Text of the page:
Around this time, Buck's life changed considerably. She was forced to place her daughter, Carol, in an institution in New Jersey when caring for her became too difficult. By this point, Buck's marriage to her husband was failing, and although the couple was not divorced until years later, she informed him that she wanted to leave him. Partly in order to pay for Carol's care, Buck took to writing full-time in the 1920s, and her first novel, East Wind, West Wind, was published in 1930. The Good Earth was published soon after, in 1930, and became an instant success. It was a major feature of the Book of the Month club and sold out of stores very quickly. During the heyday of the book's success, Buck was still in China, far removed from the hype the book caused. In her lifetime, she would publish another seventy books, many of them featured by the Book of the Month Club, but The Good Earth would remain her most famous.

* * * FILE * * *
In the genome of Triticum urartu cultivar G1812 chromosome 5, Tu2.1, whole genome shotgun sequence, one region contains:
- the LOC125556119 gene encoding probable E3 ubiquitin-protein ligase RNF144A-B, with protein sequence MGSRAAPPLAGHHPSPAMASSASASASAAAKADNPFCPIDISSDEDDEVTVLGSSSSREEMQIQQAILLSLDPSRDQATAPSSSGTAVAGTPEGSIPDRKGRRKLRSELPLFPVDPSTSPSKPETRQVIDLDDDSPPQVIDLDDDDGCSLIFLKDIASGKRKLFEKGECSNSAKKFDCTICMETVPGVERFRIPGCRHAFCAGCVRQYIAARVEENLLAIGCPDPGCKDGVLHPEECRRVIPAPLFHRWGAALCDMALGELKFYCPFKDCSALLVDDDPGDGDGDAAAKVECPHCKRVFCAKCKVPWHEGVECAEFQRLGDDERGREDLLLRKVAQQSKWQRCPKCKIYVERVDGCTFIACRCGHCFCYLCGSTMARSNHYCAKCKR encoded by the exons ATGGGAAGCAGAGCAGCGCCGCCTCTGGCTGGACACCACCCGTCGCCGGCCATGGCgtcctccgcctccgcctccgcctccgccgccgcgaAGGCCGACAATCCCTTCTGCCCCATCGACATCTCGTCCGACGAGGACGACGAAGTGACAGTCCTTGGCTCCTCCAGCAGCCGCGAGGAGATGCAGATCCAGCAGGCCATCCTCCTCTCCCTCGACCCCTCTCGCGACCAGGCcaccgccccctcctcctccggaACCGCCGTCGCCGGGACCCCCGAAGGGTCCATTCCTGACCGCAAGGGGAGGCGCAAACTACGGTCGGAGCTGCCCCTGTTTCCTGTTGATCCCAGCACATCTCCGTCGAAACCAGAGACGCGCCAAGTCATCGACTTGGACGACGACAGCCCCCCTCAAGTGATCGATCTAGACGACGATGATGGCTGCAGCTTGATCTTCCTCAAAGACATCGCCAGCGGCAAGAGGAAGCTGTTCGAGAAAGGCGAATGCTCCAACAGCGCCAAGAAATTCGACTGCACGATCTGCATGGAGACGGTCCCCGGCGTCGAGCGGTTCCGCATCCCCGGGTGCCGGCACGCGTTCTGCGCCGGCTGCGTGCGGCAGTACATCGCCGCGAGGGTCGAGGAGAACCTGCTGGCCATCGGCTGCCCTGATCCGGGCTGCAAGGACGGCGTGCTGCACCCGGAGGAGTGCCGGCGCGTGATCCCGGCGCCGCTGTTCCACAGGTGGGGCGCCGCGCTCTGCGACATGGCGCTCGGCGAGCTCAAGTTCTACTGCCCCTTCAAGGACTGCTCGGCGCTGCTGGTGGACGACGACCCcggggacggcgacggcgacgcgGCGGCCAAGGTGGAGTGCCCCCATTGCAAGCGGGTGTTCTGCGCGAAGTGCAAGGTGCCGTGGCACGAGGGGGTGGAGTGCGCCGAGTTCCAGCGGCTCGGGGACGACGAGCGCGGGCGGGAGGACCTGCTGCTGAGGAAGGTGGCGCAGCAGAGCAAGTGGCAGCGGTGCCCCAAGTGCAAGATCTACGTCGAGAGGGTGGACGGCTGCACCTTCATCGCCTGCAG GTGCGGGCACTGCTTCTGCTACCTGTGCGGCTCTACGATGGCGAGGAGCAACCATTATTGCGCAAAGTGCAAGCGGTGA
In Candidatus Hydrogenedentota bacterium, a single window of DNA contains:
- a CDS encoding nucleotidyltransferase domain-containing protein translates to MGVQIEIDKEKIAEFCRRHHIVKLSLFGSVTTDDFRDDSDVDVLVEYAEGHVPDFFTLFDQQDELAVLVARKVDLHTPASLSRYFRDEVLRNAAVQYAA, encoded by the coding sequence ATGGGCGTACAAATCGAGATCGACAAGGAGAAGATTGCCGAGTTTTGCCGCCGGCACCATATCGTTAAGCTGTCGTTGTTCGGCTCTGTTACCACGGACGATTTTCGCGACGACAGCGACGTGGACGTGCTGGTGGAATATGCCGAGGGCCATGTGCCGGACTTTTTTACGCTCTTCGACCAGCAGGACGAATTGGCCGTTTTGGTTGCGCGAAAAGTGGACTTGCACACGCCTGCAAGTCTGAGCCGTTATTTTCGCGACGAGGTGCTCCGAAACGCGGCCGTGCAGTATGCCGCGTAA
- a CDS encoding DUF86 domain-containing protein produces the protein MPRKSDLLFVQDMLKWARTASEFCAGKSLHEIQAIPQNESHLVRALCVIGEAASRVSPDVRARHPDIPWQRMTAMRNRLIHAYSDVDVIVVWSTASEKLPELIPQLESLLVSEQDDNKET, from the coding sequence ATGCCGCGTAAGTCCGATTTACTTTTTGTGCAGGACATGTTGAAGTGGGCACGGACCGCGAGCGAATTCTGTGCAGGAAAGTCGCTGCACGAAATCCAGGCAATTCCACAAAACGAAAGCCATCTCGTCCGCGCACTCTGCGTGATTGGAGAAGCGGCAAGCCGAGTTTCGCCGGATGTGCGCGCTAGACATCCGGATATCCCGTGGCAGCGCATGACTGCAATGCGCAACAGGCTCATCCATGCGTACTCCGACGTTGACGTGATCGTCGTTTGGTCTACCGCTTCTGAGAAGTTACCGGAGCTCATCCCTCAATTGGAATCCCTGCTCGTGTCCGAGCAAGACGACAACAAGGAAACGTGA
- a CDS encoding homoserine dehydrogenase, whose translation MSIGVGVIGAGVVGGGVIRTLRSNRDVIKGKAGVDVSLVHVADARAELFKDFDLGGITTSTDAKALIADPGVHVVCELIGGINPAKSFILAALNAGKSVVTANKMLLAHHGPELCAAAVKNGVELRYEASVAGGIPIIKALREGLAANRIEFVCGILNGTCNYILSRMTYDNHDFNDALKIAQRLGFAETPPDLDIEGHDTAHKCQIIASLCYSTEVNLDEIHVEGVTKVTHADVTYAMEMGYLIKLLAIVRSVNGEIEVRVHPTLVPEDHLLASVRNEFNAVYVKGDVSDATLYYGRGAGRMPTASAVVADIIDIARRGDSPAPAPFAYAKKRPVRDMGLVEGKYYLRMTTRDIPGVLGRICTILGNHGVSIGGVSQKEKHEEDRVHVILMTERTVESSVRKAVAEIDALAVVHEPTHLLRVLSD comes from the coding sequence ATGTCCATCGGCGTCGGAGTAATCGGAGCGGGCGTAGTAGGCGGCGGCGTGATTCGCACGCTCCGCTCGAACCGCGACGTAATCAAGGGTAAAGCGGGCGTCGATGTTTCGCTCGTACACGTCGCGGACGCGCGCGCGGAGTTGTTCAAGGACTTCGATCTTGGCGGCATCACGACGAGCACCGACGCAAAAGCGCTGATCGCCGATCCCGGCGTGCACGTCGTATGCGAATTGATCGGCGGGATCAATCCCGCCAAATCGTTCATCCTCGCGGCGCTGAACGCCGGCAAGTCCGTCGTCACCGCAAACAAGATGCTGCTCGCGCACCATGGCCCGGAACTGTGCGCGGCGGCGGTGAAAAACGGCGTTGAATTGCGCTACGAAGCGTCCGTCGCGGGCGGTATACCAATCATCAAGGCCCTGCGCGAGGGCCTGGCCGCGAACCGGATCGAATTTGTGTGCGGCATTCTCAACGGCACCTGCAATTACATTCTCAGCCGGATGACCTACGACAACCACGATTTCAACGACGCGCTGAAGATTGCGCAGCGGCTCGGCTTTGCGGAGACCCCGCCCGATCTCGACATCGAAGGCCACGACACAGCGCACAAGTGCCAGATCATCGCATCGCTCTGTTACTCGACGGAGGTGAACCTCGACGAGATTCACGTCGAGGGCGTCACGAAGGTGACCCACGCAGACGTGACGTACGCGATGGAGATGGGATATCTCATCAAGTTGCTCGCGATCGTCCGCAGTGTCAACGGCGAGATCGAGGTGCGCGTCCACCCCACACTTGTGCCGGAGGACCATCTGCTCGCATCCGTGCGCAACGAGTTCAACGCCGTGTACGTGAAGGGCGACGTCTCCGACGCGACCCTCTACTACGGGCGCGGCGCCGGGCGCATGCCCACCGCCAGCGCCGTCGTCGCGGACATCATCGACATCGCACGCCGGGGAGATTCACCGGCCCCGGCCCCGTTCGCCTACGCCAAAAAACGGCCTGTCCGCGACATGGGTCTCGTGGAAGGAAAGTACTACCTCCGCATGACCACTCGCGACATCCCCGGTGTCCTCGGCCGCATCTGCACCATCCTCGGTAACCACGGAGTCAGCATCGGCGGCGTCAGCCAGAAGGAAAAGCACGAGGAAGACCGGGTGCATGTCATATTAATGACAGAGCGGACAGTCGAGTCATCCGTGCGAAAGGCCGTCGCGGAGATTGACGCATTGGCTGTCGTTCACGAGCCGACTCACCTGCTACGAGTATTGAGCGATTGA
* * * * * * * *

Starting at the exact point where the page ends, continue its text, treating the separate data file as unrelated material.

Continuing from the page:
Buck moved back to America in the early 1930s and immediately began to campaign for minority and women's rights. She was a member of the NAACP and wrote numerous magazine articles on women's rights. During World War II, she spoke out against the American internment of Japanese residents and after the war became a target for surveillance by Senator Joseph McCarthy and the FBI. In 1949, she founded Welcome House, the first international, interracial adoption agency in the world, mostly to help Amerasian children fathered by American servicemen during wars abroad. In the late 1960s, she founded the Pearl S. Buck Foundation to provide foster care for these children. She also helped to open America's mind and attitude toward mental retardation by writing The Child Who Never Grew Up about her daughter Carol in 1950.